Pros and Cons
- A lease extension will make a leaseholder's property more marketable as mortgage lenders will often not lend against properties with leases of less than 70 years. A more secure family inheritance will hence be created.
- From a freeholder's perspective the process enables them to realise value from their asset without surrendering the freehold.
- The terms of a lease extension may be agreed informally. Alternatively, a leaseholder may compel the freeholder to grant a lease extension via the statutory route. In order to do this, the leaseholder must meet certain qualification criteria.
- Whichever route is chosen, it is critical that both sides have an accurate valuation of the cost of lease extension.
Statutory Lease Extension
- The lease will be extended by a further 90 years.
- The new lease should be on the same terms as the existing lease, subject to modifications to update the old lease, modify a defect or to update a term of the lease where the law has changed.
- 'Peppercorn' Ground Rent will be charged under the new lease, essentially meaning that the lease becomes rent free.
- If the cost of the lease extension, terms of the new lease or cost of the freeholder's legal work cannot be agreed, the matter can be referred to the First-tier Tribunal (Property Chamber) for arbitration.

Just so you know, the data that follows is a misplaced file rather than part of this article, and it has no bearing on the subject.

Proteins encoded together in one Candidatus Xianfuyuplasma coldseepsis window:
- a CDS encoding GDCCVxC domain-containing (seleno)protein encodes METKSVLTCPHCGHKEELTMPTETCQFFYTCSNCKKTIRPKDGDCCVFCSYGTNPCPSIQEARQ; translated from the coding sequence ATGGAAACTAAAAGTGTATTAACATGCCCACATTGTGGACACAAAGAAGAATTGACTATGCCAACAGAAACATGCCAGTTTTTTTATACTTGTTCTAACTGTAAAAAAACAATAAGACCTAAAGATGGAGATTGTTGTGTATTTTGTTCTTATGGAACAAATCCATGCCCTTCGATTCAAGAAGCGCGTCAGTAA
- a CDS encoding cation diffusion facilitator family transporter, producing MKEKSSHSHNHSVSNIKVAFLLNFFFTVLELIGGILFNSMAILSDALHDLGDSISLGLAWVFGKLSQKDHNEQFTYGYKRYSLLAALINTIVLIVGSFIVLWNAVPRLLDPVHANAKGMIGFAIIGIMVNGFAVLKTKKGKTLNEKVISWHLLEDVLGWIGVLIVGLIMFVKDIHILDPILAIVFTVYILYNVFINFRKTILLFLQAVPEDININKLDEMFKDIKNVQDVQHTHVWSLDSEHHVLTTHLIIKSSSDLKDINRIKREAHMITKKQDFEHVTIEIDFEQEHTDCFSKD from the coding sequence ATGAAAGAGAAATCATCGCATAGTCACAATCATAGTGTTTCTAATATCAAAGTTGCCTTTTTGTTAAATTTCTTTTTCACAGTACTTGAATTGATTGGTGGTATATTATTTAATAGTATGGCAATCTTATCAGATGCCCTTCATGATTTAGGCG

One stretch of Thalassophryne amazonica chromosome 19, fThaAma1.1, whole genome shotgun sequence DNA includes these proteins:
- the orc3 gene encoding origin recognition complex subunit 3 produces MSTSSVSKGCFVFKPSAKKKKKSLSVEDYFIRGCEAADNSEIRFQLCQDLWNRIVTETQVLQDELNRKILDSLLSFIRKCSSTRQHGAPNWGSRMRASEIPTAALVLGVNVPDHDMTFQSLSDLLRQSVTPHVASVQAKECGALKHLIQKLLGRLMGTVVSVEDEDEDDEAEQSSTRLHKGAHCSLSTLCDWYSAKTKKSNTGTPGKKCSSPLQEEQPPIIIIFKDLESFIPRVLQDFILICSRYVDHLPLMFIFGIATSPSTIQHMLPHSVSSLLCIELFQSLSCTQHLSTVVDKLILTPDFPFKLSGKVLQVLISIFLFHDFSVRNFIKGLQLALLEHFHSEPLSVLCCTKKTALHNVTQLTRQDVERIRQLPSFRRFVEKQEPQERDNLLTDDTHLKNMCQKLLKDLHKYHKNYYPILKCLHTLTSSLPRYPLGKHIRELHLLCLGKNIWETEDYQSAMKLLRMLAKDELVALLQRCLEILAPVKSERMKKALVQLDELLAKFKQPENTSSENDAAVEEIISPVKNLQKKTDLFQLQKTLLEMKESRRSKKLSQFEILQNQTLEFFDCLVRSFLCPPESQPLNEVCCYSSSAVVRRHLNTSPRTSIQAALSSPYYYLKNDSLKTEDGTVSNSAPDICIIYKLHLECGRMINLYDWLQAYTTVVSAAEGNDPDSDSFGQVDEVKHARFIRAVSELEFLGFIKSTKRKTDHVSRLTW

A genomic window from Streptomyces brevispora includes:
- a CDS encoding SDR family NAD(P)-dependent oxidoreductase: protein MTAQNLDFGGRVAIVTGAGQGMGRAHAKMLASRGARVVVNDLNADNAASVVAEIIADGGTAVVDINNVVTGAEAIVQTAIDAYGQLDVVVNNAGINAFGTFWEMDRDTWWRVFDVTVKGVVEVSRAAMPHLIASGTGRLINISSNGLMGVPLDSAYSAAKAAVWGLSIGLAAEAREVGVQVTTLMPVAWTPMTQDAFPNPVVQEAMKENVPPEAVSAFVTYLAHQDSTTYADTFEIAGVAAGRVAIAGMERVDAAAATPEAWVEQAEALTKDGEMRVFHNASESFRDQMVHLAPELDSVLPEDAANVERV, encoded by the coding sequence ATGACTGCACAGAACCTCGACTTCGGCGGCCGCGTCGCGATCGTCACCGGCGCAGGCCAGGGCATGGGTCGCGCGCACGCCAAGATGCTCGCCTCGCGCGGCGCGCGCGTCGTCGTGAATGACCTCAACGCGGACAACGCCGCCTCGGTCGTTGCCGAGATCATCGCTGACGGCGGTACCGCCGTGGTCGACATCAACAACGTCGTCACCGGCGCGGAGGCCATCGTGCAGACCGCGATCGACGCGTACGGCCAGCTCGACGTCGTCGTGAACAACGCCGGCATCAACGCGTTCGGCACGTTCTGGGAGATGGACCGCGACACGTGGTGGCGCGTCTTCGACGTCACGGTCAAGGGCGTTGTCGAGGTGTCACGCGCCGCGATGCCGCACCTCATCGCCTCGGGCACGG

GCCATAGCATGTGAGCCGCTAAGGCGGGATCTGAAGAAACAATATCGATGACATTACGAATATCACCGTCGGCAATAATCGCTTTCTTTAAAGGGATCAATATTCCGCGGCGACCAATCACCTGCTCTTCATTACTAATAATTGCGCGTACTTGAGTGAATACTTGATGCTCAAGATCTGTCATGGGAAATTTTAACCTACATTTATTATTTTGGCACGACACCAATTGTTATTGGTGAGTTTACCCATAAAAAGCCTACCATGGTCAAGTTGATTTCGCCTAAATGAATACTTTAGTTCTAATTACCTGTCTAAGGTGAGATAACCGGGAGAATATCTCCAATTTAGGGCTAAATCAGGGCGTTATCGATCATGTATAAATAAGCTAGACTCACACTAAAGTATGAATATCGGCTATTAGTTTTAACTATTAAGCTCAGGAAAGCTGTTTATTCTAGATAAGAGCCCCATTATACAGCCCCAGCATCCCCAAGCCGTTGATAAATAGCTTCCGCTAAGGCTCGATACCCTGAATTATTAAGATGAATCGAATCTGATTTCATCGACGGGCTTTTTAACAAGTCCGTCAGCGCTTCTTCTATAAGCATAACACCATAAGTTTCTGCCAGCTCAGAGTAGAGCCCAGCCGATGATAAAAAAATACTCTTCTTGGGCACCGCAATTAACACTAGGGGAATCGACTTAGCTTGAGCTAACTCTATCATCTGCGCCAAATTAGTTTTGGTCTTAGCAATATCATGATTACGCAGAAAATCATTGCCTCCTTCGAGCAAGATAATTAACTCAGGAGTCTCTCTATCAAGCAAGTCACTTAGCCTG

- The statutory route may take several months to complete.
Informal Lease Extension
- The number of additional years added to the lease may vary depending on negotiations.
- Additional clauses may be added to the new lease, or existing clauses altered. These may be onerous to the leaseholder.
- The Ground Rent may be increased.
- The freeholder will likely require that any legal or surveyors costs incurred during negotiations be paid by the leaseholder. These costs are unlikely to be negotiable or refundable should the matter not proceed.
- The process can be concluded relatively quickly, although not if a freeholder withdraws from the transaction without notice.